A Fork in the Road
Adaptation is one of the keys to survival. Without adaptation we would still be in the treetops hanging from our tails. Without adaptation we don't grow. In fact, without adaptation we become extinct. This is just as true in the corporate world as it is in the biological world.
Some examples you ask? How about Wells Fargo—the trusty, old stagecoach company now morphed into a global banker?
How about the teamsters? When is the last time you saw a teamster lead a team of horses. Not in almost 100 years. Yet, they are still here and still perform the same function as the first teamsters—they are the critical partners of commerce that actually deliver the goods we consume.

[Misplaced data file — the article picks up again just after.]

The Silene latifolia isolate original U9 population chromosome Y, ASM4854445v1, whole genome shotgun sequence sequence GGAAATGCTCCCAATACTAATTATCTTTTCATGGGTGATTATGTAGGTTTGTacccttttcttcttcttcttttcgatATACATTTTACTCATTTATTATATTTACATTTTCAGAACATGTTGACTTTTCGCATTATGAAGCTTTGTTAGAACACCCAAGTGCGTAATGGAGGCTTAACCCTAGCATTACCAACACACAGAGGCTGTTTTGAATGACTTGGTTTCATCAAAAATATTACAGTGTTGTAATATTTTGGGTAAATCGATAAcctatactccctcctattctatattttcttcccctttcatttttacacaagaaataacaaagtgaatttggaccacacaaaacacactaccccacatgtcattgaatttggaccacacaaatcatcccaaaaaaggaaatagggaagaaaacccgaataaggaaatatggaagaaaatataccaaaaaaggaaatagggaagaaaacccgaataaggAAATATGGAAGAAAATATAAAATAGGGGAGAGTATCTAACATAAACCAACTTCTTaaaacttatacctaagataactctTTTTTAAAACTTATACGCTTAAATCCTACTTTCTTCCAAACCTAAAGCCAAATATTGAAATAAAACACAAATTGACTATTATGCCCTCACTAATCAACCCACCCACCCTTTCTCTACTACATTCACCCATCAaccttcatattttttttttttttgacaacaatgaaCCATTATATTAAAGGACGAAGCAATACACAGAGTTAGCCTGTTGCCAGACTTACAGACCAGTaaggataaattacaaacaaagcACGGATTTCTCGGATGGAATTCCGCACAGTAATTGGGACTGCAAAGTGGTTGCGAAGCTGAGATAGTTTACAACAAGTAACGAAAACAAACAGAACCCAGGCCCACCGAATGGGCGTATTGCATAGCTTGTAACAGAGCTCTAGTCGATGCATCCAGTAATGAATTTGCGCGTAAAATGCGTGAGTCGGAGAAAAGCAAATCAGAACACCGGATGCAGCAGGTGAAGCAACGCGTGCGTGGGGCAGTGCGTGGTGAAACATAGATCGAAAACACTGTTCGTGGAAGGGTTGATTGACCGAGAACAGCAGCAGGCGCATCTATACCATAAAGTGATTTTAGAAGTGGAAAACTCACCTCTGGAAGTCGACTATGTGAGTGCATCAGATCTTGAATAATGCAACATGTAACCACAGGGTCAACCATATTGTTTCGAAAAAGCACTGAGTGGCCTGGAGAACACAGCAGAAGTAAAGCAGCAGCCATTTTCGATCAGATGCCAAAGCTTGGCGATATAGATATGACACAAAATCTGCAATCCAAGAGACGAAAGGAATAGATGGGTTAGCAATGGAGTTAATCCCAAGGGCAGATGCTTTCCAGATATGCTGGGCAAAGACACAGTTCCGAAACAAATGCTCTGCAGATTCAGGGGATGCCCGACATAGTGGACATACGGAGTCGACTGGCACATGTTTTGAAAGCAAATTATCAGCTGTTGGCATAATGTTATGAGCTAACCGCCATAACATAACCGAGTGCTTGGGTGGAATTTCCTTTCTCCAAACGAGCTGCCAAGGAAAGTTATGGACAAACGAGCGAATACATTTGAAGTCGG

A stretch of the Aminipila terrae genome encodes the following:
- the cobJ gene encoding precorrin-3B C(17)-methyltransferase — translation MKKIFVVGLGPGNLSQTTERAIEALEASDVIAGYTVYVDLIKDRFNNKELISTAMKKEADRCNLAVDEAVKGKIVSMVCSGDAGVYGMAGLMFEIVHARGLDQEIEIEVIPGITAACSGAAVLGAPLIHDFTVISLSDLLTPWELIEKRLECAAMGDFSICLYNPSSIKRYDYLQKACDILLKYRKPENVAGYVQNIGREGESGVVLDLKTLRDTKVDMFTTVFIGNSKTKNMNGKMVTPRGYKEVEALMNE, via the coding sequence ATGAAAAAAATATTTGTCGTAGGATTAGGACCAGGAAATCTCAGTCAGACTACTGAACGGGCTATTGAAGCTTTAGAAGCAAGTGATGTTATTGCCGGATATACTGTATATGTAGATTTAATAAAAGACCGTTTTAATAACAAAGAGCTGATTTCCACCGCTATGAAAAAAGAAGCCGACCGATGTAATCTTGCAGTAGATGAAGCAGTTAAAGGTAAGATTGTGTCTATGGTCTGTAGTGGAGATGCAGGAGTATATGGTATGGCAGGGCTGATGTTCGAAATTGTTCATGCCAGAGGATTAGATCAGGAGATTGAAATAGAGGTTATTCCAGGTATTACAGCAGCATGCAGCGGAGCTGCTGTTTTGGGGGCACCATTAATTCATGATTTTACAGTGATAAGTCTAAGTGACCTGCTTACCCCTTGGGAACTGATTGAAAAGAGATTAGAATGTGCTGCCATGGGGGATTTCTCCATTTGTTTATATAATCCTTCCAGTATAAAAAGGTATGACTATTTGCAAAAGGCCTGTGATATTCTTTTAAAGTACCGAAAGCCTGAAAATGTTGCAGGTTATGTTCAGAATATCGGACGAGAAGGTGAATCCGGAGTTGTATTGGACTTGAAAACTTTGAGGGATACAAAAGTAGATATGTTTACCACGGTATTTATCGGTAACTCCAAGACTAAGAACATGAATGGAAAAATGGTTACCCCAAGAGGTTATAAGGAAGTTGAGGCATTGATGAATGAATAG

The list of successful corporate failures or the near failures is as endless as the adaptations. Take the railroad industry: The railroads were once the pre-eminent mover of people and freight. They had power and money, and moved whatever the country needed to have moved. How is it possible that they didn't see the auto and, most importantly in their case, the truck as a threat?
How is it possible that the airlines that make most of their profit on business travel didn't see the threat and the possibilities of virtual meetings taking place on the Internet? Do you think virtual meetings are going to go away, or just get more efficient and user-friendly?
Why didn't these companies, at the very least, hedge their bets and adapt, grow, morph with the changing times? Why didn't they keep their successful economic platforms, and reach out and absorb the competitive new technologies?
It all boils down to management, vision and not only the ability, but the willingness to change.
Barbarians at the Gate
So here we are in the printing industry, the demands for adaptation right before our eyes. Here is a time where some will be the dodos and some will be soaring eagles.